Nice attack: Countries around the world mourn victimsReuters

Islamic State (Isis) has claimed responsibility for the Bastille Day truck attack on the Promenade des Anglais seafront in Nice, which killed 84 people and left more than 200 injured. The terror group made the claim through its propaganda arm, the Amaq News Agency.

Citing a "security source" the terrorist organisation's publicity agency said the attacker, identified as Mohamed Lahouaiej-Bouhlel, "carried out the operation in response to calls to target the citizens of coalition countries fighting the Islamic State".

The statement from Isis (Daesh), distributed through a Telegram account linked to the terror group, did not name Lahouaiej-Bouhel, referring to him as "one of the soldiers of Islamic State". The notice appeared to suggest he had acted alone.

Lahouaiej-Bouhlel was shot dead by police after firing at officers with a pistol, as he drove the 19-tonne lorry through a 30,000-strong crowd, indiscriminately killing and injuring all who got in his way, including 10 children. At least 202 people were injured, of whom 52 are critical with 25 on life support.

French investigators said they found an ammunition magazine, a fake pistol, replica Kalashnikov and M16 rifles and a dummy grenade in the truck's cabin.

Nice prosecutor Francois Molins said Lahouaiej-Bouhlel was a chauffeur and delivery man, known to police as a petty criminal but "totally unknown to intelligence services". He was "never flagged for signs of radicalisation" Molins added.

However, Prime Minister Manuel Valls told France 2 television that Lahouaiej-Bouhlel was a "terrorist without doubt linked to radical Islamism in one way or another".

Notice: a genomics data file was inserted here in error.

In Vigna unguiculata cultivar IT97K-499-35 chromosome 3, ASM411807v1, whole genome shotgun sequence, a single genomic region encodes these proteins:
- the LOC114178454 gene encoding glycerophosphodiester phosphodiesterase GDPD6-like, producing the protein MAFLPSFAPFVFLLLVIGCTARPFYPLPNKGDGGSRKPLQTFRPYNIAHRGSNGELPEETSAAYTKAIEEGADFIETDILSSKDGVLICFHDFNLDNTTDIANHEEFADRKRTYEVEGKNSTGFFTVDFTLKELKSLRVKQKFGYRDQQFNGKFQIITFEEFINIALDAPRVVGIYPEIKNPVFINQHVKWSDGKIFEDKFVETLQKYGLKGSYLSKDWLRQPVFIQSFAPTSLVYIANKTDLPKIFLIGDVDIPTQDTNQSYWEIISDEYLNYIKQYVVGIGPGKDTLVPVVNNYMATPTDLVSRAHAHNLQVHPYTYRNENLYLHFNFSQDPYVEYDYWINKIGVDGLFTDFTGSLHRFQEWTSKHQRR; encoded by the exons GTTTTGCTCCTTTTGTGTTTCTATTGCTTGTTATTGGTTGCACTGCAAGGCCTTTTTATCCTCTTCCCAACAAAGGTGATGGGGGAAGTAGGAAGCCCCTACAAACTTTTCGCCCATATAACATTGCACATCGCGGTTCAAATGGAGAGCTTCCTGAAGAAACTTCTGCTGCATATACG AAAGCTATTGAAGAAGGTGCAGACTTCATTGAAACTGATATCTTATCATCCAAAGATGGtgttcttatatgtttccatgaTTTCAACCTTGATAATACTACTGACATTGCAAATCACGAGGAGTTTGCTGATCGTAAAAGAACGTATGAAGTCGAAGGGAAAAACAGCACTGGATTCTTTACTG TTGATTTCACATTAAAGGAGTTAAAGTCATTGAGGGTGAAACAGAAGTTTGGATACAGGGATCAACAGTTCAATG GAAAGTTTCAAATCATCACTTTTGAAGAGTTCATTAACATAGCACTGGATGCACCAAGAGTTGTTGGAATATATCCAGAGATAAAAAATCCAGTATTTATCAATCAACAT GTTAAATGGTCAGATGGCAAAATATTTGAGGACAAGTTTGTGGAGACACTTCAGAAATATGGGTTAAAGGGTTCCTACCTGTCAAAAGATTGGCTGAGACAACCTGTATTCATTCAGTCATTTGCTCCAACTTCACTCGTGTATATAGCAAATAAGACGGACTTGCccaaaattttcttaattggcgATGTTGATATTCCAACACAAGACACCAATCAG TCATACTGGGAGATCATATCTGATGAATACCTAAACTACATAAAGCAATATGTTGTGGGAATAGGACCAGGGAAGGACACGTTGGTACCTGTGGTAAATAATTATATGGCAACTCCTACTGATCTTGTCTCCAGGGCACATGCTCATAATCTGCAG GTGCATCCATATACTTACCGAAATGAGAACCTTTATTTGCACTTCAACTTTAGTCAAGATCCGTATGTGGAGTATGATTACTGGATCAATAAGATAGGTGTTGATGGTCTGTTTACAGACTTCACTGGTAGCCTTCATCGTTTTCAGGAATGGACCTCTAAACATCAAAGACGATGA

Islamist terrorist or mass murderer?

Lahouaiej-Bouhlel had three children, but was separated from his wife, who was reportedly divorcing him. She was taken into custody on 15 July.

Police also arrested another man believed to have been linked with Lahouaiej-Bouhlel that day. Three others were held on the morning of 16 July. The arrests, made in two different areas in Nice, targeted the attacker's "close entourage" according to Reuters news agency.

The Paris prosecutors released no additional information about the arrests and it was unclear who was in custody. In the France's legal system, prosecutors lead the initial stages of a police investigation, before handing oversight of the case to an investigating judge.

It has emerged that the 31-year-old "loner" Lahouaiej-Bouhlel consumed alcohol and pork in defiance of Islamic beliefs. He also had a criminal record, which included domestic violence and threatening behaviour during a road rage incident.

A ceremony to pay tribute to the victims, which was to be held in Nice on 16 July, was called off for security reasons according to Le Figaro.